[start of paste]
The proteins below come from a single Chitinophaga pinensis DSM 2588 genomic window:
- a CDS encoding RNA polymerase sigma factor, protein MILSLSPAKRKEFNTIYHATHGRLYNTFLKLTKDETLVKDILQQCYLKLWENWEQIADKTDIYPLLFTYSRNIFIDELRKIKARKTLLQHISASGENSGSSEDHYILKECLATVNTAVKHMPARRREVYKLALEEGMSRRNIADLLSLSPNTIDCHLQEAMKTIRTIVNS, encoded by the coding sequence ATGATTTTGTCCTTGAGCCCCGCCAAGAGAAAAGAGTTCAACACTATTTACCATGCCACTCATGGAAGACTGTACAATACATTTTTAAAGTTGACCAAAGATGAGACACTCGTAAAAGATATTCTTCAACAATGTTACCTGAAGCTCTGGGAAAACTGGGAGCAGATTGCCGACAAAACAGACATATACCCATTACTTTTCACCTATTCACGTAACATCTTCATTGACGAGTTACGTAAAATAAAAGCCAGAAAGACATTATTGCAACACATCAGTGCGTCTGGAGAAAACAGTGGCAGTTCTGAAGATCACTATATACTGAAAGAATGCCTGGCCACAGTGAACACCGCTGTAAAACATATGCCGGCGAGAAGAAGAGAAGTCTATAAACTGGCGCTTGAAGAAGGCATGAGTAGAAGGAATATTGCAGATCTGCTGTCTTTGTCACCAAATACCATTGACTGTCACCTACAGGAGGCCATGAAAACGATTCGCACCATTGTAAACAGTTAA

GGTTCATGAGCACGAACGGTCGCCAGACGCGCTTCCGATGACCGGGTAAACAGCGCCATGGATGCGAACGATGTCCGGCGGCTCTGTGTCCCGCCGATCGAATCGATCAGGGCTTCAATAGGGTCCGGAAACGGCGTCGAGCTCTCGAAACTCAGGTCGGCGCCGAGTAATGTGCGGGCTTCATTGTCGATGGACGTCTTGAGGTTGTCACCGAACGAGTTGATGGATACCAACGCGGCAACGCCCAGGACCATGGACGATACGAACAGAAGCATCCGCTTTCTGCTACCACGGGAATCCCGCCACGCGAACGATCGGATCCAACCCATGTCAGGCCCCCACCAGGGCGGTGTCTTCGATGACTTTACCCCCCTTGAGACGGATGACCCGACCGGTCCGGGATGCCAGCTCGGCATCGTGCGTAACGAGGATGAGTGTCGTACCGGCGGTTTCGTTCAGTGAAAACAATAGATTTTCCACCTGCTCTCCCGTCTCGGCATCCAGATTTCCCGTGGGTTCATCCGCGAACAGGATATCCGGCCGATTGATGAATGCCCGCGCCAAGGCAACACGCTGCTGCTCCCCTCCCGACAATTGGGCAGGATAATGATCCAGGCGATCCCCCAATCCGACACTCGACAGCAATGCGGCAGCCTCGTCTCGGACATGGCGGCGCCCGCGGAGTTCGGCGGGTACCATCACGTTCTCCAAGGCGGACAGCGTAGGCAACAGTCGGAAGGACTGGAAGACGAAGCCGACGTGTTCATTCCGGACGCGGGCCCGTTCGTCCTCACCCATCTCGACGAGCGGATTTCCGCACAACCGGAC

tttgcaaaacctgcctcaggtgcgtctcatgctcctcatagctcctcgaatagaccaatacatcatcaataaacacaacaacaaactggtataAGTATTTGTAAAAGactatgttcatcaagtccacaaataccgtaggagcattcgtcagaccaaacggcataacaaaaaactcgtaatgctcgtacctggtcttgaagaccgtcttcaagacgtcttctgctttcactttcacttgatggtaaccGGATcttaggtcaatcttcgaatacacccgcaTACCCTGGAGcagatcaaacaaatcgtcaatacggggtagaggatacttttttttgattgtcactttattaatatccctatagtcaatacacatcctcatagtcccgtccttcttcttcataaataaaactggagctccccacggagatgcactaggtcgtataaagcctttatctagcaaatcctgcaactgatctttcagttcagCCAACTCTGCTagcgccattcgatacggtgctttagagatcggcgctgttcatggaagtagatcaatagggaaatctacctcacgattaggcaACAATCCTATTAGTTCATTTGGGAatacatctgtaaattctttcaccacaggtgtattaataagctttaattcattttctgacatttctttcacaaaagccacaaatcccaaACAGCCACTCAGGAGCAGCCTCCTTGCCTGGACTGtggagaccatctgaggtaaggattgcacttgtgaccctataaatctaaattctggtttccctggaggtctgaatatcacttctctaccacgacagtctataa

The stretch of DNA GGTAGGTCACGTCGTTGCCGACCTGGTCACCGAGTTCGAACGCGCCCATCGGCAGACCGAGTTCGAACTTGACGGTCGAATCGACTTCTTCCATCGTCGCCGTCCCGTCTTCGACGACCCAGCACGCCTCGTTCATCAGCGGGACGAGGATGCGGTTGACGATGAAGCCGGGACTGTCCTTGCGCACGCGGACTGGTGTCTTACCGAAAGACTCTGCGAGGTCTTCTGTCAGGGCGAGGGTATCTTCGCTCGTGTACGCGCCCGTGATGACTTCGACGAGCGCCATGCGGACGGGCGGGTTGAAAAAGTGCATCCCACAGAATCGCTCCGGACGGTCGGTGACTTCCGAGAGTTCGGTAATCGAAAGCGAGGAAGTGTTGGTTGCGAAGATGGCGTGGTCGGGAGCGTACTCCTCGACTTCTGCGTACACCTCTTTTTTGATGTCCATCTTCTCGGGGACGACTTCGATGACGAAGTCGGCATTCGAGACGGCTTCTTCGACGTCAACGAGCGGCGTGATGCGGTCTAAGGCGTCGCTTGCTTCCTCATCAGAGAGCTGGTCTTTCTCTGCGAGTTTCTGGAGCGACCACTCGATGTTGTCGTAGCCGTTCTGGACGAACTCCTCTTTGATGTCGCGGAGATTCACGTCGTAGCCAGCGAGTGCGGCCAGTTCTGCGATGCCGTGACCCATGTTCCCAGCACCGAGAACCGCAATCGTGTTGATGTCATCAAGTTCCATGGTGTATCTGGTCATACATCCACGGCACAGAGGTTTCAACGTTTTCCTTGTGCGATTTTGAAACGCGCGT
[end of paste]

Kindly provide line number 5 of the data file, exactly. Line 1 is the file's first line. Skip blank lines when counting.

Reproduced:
The stretch of DNA GGTAGGTCACGTCGTTGCCGACCTGGTCACCGAGTTCGAACGCGCCCATCGGCAGACCGAGTTCGAACTTGACGGTCGAATCGACTTCTTCCATCGTCGCCGTCCCGTCTTCGACGACCCAGCACGCCTCGTTCATCAGCGGGACGAGGATGCGGTTGACGATGAAGCCGGGACTGTCCTTGCGCACGCGGACTGGTGTCTTACCGAAAGACTCTGCGAGGTCTTCTGTCAGGGCGAGGGTATCTTCGCTCGTGTACGCGCCCGTGATGACTTCGACGAGCGCCATGCGGACGGGCGGGTTGAAAAAGTGCATCCCACAGAATCGCTCCGGACGGTCGGTGACTTCCGAGAGTTCGGTAATCGAAAGCGAGGAAGTGTTGGTTGCGAAGATGGCGTGGTCGGGAGCGTACTCCTCGACTTCTGCGTACACCTCTTTTTTGATGTCCATCTTCTCGGGGACGACTTCGATGACGAAGTCGGCATTCGAGACGGCTTCTTCGACGTCAACGAGCGGCGTGATGCGGTCTAAGGCGTCGCTTGCTTCCTCATCAGAGAGCTGGTCTTTCTCTGCGAGTTTCTGGAGCGACCACTCGATGTTGTCGTAGCCGTTCTGGACGAACTCCTCTTTGATGTCGCGGAGATTCACGTCGTAGCCAGCGAGTGCGGCCAGTTCTGCGATGCCGTGACCCATGTTCCCAGCACCGAGAACCGCAATCGTGTTGATGTCATCAAGTTCCATGGTGTATCTGGTCATACATCCACGGCACAGAGGTTTCAACGTTTTCCTTGTGCGATTTTGAAACGCGCGT